Cricket: England frustrated by big stand in final tour match
SYDNEY (Reuters) - England were held to a draw by a Cricket Australia XI in their final tour match ahead of the Ashes after they struggled to break a fourth-wicket partnership of 263 on a lifeless Townsville pitch on Saturday.
Jason Sangha, 18, became the second-youngest batsman after Sachin Tendulkar to score a first-class hundred against England on his way to 133, while his captain Matt Short finished the day unbeaten on 134.
The tourists would have wanted to take the seven wickets they needed to wrap up a victory in the four-day match fairly quickly but coach Trevor Bayliss said a day labouring in the field was also good practice.
"I think over the three games we've got everything we wanted to get out of these matches," he told reporters in Queensland after England's third tour match.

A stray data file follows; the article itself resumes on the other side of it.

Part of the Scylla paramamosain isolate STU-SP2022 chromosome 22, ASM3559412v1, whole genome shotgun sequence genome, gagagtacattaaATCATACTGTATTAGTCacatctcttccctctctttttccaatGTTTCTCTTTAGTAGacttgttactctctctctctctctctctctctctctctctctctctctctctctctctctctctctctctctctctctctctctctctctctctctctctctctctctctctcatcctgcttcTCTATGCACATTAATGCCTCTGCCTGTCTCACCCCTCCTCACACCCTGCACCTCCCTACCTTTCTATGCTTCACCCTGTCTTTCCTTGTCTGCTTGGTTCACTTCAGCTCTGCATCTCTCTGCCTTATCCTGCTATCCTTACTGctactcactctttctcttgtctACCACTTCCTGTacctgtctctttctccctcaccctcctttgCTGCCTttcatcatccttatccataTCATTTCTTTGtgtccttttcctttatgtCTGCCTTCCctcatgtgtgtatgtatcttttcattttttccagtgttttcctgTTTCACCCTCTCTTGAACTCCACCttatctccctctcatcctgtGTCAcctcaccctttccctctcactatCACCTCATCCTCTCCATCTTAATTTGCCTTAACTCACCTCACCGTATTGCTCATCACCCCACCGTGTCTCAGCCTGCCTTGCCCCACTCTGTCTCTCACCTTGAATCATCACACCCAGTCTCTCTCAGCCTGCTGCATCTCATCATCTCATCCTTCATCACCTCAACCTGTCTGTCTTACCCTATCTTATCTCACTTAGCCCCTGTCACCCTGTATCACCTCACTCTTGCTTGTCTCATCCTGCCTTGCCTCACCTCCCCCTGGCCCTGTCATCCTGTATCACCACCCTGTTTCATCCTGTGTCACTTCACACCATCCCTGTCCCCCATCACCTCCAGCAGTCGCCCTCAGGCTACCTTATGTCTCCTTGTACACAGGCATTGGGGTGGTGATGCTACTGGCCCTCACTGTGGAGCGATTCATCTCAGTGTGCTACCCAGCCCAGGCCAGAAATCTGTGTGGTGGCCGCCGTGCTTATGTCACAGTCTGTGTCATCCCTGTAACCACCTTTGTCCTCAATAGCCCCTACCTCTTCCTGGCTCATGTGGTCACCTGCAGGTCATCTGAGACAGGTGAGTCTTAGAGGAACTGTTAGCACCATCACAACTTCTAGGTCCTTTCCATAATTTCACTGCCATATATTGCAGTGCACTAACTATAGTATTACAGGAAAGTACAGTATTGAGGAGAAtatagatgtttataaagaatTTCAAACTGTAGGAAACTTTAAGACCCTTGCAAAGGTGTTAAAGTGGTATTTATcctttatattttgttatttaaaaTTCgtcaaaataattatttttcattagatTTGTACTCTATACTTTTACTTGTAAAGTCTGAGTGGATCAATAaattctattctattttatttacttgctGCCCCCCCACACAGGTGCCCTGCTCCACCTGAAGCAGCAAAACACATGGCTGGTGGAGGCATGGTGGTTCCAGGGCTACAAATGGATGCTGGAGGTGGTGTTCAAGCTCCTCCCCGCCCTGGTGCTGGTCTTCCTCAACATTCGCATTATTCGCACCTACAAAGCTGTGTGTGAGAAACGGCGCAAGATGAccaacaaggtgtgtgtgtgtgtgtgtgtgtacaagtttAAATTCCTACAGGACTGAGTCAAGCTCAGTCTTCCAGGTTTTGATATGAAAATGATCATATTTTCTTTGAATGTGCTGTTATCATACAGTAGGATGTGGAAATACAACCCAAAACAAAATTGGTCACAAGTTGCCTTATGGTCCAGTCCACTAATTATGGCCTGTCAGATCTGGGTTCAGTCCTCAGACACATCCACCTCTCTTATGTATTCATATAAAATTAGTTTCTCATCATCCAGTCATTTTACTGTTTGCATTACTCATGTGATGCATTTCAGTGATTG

"Today wasn't a perfect game of cricket for us but we spent a bit of time out in the dirt and to be realistic, over a five test series, we'll probably have another one or two of those days."
Australians would have been encouraged that a bowling attack featuring Stuart Broad, Chris Woakes and Moeen Ali managed to take just one wicket at a cost of 220 runs on Saturday.
"You're always disappointed when you don't take 10 for 90 but the wicket was very flat," Bayliss added. "You play cricket long enough and those days are going to happen. But the guys stuck at it and that's all you can ask."
Bayliss said he was "pretty" certain in his own mind what team he wanted to put out on the first morning of the first test in Brisbane on Thursday and said everyone in the squad was fit.
Bayliss was also taking nothing from the inclusion of thirtysomething wicketkeeper Tim Paine and batsman Shaun Marsh as well as uncapped opener Cameron Bancroft in the Australia team named for the first two tests.
"There's probably one or two names in there that we weren't expecting, but they're good players," he said.
"Whoever Australia pick in their XI, they're all going to be good players, and we're going to have to play very well to win."
(Reporting by Nick Mulvenney; Editing by John O'Brien)